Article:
AIA Agreements Part 2

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AIA Agreements Part 2 by Aaron Pierce

In part two, we will continue the discussion on AIA agreements. If you’re an owner, a contractor or subcontractor, contact me here with questions or comments about AIA agreements.

Get landlord signoffs wherever appropriate.

The owner of the property, the landlord, has to sign off on practically every little bit of work before it is started. If not, the work will likely be considered a breach of your lease agreement. In this case, you could end up spending a quarter of a million dollars having work done on your property only to have the landlord then claim you breached the lease in doing so, and may even be able to have you evicted.

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What Is in an AIA Agreement? Part 1

What Is in an AIA Agreement? Part 1 by Aaron Pierce

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The AIA A101 is the standard form of agreement furnished by the American Institute of Architects which is used in generating well-defined business relationships between a Pand a contractor. These contracts have been crafted, published, and promoted by a very influential and nationally renowned industry group. Consequently, the standardized version is designed to protect the interests of the contractor and can be protective of a contractor to the sometimes-costly detriment of the rights and flexibilities of the owner.           

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Miscategorizing Employees as Independent Contractors Carries Serious Consequences

Miscategorizing Employees as Independent Contractors Carries Serious Consequences by Aaron Pierce

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It is vital that all employers understand how seriously both the IRS and state agencies take the issue of miscategorizing employees as independent contractors. Any appearance of impropriety is assumed to be the case. It’s understandable when you consider how much money a business can save by classifying an employee as a contractor: employer contributions to Social Security, Medicare, unemployment insurance, and worker’s compensation are non-existent in an independent contractor relationship.

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Forming a Corporation: Legal Documents You Can’t Do Without – Part 1

Forming a Corporation: Legal Documents You Can’t Do Without - Part 1 by Aaron Pierce

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Forming a corporation is a bit like entering into marriage: all the parties need to agree beforehand on how the corporation will work, i.e. what rules the entity will generally function under. Taking the time early on in the formation of the corporation to discuss and implement corporate operating documents will help avoid disruption and additional costs, especially legal fees, later on when disputes almost inevitably arise.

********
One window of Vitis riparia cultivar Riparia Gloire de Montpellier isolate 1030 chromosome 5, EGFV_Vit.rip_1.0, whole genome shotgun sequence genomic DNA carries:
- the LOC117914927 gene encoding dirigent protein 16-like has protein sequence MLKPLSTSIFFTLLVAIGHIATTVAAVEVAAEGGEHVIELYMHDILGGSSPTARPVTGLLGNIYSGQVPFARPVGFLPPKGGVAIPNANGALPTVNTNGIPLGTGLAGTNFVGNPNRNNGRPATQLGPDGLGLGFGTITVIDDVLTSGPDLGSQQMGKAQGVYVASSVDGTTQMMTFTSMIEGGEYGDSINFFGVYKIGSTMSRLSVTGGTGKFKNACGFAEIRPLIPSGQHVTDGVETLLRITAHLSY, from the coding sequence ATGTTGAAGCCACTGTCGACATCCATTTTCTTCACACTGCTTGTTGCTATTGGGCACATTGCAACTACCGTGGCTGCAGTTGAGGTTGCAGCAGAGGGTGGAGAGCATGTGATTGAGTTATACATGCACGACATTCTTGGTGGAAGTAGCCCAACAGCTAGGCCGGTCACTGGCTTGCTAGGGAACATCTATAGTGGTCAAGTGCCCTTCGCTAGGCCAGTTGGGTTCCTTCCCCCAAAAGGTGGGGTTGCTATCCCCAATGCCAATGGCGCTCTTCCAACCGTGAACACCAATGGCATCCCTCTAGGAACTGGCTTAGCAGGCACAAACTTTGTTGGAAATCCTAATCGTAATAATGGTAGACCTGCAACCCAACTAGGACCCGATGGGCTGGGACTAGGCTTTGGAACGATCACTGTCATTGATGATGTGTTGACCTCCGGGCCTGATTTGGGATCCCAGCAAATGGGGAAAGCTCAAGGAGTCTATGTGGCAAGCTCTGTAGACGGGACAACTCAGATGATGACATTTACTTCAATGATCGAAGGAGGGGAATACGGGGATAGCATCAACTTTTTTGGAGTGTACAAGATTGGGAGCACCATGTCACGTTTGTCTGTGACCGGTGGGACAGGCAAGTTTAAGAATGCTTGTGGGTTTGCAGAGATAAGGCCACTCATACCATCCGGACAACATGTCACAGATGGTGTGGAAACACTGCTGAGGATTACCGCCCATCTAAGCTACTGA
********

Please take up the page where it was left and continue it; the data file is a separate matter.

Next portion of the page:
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New York Employment Policies & Employee Handbooks

New York Employment Policies & Employee Handbooks by Aaron Pierce

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Every employer with any number of employees should have written employee policies, delineated in a readily-available employee handbook.

Written policies serve to clarify expectations and reduce the company’s exposure. In many cases, policies must comply with statutory requirements from the state and federal government. I recommend that handbooks be signed by employees upon hiring, to demonstrate that the employee has read, acknowledges, and understands the policies of the company.

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Protecting Your Dream in the Hospitality Industry

Protecting Your Dream in the Hospitality Industry by Aaron Pierce

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Operating a business in New York City is often described as an uphill battle. Zoning laws, safety regulations, and consumer protection measures can eat into any business’ profits—but especially in the hospitality industry. In this blog, I provide food for thought to aspiring restaurateurs and bar owners who are considering setting up shop in the city.

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Protecting Your Art Starts With Properly Drafted Contracts

Protecting Your Art Starts With Properly Drafted Contracts by Aaron Pierce

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When it comes to the sale of visual art, like paintings, sculpture, or photography, the artist-gallery relationship is paramount. In order to make sure this business relationship remains clear and mutually profitable, the artist and gallery need to agree to a contract that meets their needs. Unfortunately, artists will often opt for a quick template or “boilerplate” contract in an attempt to save money or avoid getting mired in contract law. While that may seem like a convenient option, all that does is provide a false sense of security.

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